With the official launch of the Windows 10 Anniversary Update less than a month away, recent preview builds have been downright boring, with no new features to write about. But hold on a minute. What’s this Windows Upgrade to Subscription tool?
The latest preview build of Windows 10 comes with its own mystery.
Buried in the System32 folder of build 14376, alongside 590 other .exe files, is a very recent addition with a name guaranteed to raise eyebrows: UpgradeSubscription.exe.
In the file’s properties, it’s described as the Windows Upgrade to Subscription Tool, and its date and time stamp corresponds to other administrative tools in the same build. See for yourself:
The presence of that file is certain to ignite speculation among conspiracy theorists who were convinced in the run-up to the initial release of Windows 10 that the year-long free upgrade offer would turn into some sort of paid subscription.
When I asked Microsoft about this file, I got this response:
The Windows Upgrade to Subscription tool, found in the latest Windows Insider builds, helps to manage certain volume licensing upgrades from Windows 10 Pro Anniversary Update to Windows 10 Enterprise. This binary file is not associated with the free consumer upgrade offering nor is it applicable to consumer Windows editions.
That seems to be a pretty firm denial, but when I pressed for additional details I got a polite but firm, “No further comment.”
Running this mysterious tool does nothing, and inspecting the file itself seems to confirm that it’s related to enterprise licensing, with one tantalizing reference to a registry value called AllowWindowsSubscription.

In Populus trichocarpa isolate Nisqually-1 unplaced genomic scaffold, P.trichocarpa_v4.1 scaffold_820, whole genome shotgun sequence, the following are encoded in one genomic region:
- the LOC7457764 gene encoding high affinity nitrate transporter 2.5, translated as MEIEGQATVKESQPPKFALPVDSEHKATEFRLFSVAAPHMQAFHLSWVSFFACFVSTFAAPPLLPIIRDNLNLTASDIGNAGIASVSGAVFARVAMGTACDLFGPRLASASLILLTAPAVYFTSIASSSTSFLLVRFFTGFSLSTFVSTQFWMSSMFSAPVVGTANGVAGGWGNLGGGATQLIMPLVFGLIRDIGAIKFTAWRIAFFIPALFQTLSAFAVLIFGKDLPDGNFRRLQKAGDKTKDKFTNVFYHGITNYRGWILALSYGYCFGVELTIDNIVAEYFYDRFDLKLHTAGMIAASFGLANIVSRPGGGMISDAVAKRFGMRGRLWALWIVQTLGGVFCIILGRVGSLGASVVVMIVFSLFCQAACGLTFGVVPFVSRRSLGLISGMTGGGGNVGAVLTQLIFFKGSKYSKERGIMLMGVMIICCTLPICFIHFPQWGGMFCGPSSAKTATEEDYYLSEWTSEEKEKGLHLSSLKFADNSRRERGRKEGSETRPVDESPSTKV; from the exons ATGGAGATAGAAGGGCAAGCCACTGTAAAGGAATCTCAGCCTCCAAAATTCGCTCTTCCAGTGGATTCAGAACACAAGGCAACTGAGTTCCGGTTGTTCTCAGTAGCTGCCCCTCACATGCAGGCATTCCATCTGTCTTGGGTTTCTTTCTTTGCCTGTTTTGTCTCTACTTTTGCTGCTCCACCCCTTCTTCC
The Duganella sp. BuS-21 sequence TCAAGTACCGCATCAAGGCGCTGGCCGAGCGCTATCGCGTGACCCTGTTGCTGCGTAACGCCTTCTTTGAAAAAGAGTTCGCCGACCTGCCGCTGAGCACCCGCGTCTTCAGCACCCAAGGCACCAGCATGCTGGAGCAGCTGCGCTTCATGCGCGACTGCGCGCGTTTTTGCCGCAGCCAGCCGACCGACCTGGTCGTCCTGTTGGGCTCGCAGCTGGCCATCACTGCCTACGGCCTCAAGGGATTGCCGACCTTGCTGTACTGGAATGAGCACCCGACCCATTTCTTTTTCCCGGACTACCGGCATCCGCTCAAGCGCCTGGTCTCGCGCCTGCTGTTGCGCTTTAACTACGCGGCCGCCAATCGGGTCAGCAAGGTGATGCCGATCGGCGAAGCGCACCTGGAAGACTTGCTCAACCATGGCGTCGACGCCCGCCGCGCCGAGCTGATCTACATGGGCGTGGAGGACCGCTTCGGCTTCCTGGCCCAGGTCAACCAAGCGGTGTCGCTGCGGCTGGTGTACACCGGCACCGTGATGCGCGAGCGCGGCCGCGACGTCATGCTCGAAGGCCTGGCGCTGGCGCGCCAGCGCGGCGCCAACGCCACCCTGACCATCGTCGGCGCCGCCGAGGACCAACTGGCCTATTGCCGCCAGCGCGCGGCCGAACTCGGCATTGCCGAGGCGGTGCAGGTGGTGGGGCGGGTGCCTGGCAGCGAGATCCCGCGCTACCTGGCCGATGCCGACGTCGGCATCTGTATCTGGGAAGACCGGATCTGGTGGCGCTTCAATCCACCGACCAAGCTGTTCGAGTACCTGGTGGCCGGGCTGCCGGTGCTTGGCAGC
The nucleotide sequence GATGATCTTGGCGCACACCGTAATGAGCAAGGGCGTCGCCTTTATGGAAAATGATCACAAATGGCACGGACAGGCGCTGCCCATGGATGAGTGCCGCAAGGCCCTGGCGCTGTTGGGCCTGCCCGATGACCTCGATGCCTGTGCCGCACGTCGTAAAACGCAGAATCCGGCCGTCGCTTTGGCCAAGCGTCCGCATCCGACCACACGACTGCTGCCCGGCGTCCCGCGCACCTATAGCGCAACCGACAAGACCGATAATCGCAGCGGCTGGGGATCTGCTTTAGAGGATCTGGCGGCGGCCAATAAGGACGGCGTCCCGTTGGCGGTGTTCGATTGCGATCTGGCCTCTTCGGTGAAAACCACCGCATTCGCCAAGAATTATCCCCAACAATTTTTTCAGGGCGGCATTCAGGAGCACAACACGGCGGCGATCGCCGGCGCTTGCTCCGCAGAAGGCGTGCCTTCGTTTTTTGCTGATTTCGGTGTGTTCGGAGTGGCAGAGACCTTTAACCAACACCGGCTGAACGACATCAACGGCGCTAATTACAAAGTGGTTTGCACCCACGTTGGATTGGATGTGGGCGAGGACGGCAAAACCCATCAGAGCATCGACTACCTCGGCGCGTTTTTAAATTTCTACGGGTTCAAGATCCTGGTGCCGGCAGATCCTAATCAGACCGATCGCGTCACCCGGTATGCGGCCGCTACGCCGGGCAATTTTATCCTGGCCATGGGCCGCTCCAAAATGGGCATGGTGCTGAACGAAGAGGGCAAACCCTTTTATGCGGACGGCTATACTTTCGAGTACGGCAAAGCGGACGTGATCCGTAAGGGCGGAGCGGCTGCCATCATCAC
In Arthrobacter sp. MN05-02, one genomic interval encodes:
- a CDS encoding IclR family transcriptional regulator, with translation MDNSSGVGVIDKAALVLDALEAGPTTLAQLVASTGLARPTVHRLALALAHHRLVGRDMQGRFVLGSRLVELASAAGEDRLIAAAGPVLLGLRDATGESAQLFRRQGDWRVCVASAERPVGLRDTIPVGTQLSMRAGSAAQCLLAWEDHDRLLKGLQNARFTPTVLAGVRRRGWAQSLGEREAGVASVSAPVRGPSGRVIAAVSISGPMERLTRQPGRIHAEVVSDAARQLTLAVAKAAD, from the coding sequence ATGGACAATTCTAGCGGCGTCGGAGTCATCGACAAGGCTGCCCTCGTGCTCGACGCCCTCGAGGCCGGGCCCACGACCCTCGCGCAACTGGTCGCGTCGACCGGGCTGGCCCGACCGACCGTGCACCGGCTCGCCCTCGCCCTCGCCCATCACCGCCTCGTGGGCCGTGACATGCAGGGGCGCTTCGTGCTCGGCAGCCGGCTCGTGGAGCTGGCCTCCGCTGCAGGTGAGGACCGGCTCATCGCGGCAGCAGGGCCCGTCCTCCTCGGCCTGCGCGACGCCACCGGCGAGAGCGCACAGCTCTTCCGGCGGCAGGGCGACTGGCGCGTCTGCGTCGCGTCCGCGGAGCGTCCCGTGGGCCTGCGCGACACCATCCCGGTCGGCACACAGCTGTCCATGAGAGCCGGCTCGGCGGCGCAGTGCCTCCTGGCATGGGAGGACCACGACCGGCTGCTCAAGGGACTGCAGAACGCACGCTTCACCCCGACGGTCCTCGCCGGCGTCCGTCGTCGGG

Poking around elsewhere in build 14376 turns up only a few references to servicing packages named Microsoft-Client-License-Platform-Upgrade-Subscription-Package.
I remain convinced, as I wrote earlier this year, that Windows 10 subscriptions aren’t happening for consumer and small business versions. But something I wrote in that post bears repeating here:
[L]arge enterprises, including corporate customers and government agencies, actually have been paying for Windows subscriptions for many years, thanks to a volume licensing program called Software Assurance. That annual fee gives them a slew of enterprise features and usage rights that consumers and small businesses don’t need and certainly won’t pay for.
The trouble with Microsoft’s Volume Licensing program is that it’s devilishly complicated and pretty much out of reach of smaller companies that could benefit from the features in Windows Enterprise edition but don’t have the expertise or the size to justify an Enterprise Agreement.
In fact, I suspect that this option might not be new after all. Several years ago, an early release of Intune, Microsoft’s cloud-based management platform, included an add-on upgrade license for Windows Enterprise edition for an additional monthly subscription fee of $5 on top of the $6 cost of the Intune license.
Most of the information related to the product has vanished from Microsoft’s website, but I did find one archived PDF file from 2012 that confirms those details:In support forums early last year, Microsoft confirmed that the option to purchase an Intune subscription with the Windows 8.1 Enterprise OS has been “retired,” and the alternative is an Enterprise Agreement, only suitable for companies with 250 or more employees.
There’s clearly a market for a subscription upgrade that gives small companies access to Enterprise features. But for now, at least, we’ll have to wait for an official announcement (or more leaks) about what this mysterious file is for.
I suspect we’ll know before August 2.